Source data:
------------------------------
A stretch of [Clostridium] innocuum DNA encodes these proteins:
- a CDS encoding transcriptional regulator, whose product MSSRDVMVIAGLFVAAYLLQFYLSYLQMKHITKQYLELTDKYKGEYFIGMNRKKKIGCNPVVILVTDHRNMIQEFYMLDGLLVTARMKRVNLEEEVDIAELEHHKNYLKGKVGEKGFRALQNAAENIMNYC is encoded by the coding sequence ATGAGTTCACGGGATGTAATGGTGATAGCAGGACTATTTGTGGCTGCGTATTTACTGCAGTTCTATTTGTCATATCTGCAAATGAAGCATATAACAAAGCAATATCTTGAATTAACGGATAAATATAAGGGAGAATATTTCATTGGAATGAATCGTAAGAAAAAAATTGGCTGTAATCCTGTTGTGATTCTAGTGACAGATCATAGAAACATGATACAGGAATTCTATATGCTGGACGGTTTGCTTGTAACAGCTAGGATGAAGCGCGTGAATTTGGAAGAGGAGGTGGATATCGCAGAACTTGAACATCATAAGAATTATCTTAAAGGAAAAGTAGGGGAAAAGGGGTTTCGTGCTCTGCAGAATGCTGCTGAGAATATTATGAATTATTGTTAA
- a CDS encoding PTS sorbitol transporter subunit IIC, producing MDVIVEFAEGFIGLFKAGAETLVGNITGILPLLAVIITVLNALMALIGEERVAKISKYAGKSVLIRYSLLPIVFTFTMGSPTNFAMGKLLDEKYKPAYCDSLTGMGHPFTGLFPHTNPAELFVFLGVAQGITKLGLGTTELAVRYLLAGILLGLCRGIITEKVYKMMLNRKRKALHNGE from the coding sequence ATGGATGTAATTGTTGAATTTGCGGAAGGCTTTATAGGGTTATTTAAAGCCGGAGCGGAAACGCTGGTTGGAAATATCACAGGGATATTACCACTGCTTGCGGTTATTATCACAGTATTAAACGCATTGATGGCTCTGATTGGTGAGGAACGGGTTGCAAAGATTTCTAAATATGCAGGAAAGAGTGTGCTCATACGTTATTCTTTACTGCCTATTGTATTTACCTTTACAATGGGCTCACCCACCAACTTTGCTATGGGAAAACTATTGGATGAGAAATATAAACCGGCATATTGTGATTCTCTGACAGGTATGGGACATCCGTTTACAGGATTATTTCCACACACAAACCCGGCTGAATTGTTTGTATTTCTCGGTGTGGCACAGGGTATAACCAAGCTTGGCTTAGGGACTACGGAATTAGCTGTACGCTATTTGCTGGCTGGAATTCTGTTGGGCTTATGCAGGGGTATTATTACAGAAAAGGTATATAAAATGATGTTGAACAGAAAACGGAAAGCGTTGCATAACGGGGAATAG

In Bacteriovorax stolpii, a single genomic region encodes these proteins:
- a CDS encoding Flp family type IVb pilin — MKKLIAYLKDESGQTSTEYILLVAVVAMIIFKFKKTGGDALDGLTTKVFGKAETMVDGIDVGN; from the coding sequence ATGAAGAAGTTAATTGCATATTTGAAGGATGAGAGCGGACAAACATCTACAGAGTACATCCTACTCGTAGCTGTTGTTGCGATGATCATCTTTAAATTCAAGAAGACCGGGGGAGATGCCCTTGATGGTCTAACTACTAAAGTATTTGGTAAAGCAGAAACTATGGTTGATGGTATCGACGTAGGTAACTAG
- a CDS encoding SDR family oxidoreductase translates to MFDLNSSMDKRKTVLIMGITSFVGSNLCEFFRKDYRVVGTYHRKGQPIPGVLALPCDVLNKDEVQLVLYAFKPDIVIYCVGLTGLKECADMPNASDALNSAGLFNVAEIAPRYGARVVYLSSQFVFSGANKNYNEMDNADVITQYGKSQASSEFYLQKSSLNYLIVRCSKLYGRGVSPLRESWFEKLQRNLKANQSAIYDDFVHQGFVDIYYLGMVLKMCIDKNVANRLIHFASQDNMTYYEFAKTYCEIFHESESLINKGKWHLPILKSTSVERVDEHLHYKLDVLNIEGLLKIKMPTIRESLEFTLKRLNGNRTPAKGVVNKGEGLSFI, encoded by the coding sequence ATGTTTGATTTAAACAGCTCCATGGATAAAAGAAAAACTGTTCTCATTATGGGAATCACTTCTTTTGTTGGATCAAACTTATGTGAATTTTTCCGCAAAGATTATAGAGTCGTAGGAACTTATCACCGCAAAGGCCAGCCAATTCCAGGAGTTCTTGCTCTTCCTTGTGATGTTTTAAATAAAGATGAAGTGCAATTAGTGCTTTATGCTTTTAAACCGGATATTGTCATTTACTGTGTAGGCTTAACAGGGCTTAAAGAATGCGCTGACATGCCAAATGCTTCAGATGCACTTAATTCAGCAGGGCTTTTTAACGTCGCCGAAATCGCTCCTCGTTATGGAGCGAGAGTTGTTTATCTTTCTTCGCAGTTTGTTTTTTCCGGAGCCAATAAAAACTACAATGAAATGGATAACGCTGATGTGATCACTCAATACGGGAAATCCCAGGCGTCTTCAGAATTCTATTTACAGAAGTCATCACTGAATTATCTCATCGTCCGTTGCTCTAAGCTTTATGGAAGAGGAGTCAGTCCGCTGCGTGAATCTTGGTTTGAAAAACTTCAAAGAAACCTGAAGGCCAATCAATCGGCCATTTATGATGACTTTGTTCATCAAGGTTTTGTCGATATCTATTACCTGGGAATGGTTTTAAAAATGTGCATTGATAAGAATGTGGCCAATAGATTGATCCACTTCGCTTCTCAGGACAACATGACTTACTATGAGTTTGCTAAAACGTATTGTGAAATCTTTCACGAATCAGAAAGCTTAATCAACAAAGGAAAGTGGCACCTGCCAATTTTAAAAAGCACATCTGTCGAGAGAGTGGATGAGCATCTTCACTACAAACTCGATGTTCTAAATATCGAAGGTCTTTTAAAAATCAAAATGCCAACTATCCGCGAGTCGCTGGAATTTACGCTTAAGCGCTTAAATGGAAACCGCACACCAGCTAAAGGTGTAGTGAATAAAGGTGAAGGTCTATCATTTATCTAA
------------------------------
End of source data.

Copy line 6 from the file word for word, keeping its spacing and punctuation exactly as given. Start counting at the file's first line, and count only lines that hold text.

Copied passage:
- a CDS encoding SDR family oxidoreductase translates to MFDLNSSMDKRKTVLIMGITSFVGSNLCEFFRKDYRVVGTYHRKGQPIPGVLALPCDVLNKDEVQLVLYAFKPDIVIYCVGLTGLKECADMPNASDALNSAGLFNVAEIAPRYGARVVYLSSQFVFSGANKNYNEMDNADVITQYGKSQASSEFYLQKSSLNYLIVRCSKLYGRGVSPLRESWFEKLQRNLKANQSAIYDDFVHQGFVDIYYLGMVLKMCIDKNVANRLIHFASQDNMTYYEFAKTYCEIFHESESLINKGKWHLPILKSTSVERVDEHLHYKLDVLNIEGLLKIKMPTIRESLEFTLKRLNGNRTPAKGVVNKGEGLSFI, encoded by the coding sequence ATGTTTGATTTAAACAGCTCCATGGATAAAAGAAAAACTGTTCTCATTATGGGAATCACTTCTTTTGTTGGATCAAACTTATGTGAATTTTTCCGCAAAGATTATAGAGTCGTAGGAACTTATCACCGCAAAGGCCAGCCAATTCCAGGAGTTCTTGCTCTTCCTTGTGATGTTTTAAATAAAGATGAAGTGCAATTAGTGCTTTATGCTTTTAAACCGGATATTGTCATTTACTGTGTAGGCTTAACAGGGCTTAAAGAATGCGCTGACATGCCAAATGCTTCAGATGCACTTAATTCAGCAGGGCTTTTTAACGTCGCCGAAATCGCTCCTCGTTATGGAGCGAGAGTTGTTTATCTTTCTTCGCAGTTTGTTTTTTCCGGAGCCAATAAAAACTACAATGAAATGGATAACGCTGATGTGATCACTCAATACGGGAAATCCCAGGCGTCTTCAGAATTCTATTTACAGAAGTCATCACTGAATTATCTCATCGTCCGTTGCTCTAAGCTTTATGGAAGAGGAGTCAGTCCGCTGCGTGAATCTTGGTTTGAAAAACTTCAAAGAAACCTGAAGGCCAATCAATCGGCCATTTATGATGACTTTGTTCATCAAGGTTTTGTCGATATCTATTACCTGGGAATGGTTTTAAAAATGTGCATTGATAAGAATGTGGCCAATAGATTGATCCACTTCGCTTCTCAGGACAACATGACTTACTATGAGTTTGCTAAAACGTATTGTGAAATCTTTCACGAATCAGAAAGCTTAATCAACAAAGGAAAGTGGCACCTGCCAATTTTAAAAAGCACATCTGTCGAGAGAGTGGATGAGCATCTTCACTACAAACTCGATGTTCTAAATATCGAAGGTCTTTTAAAAATCAAAATGCCAACTATCCGCGAGTCGCTGGAATTTACGCTTAAGCGCTTAAATGGAAACCGCACACCAGCTAAAGGTGTAGTGAATAAAGGTGAAGGTCTATCATTTATCTAA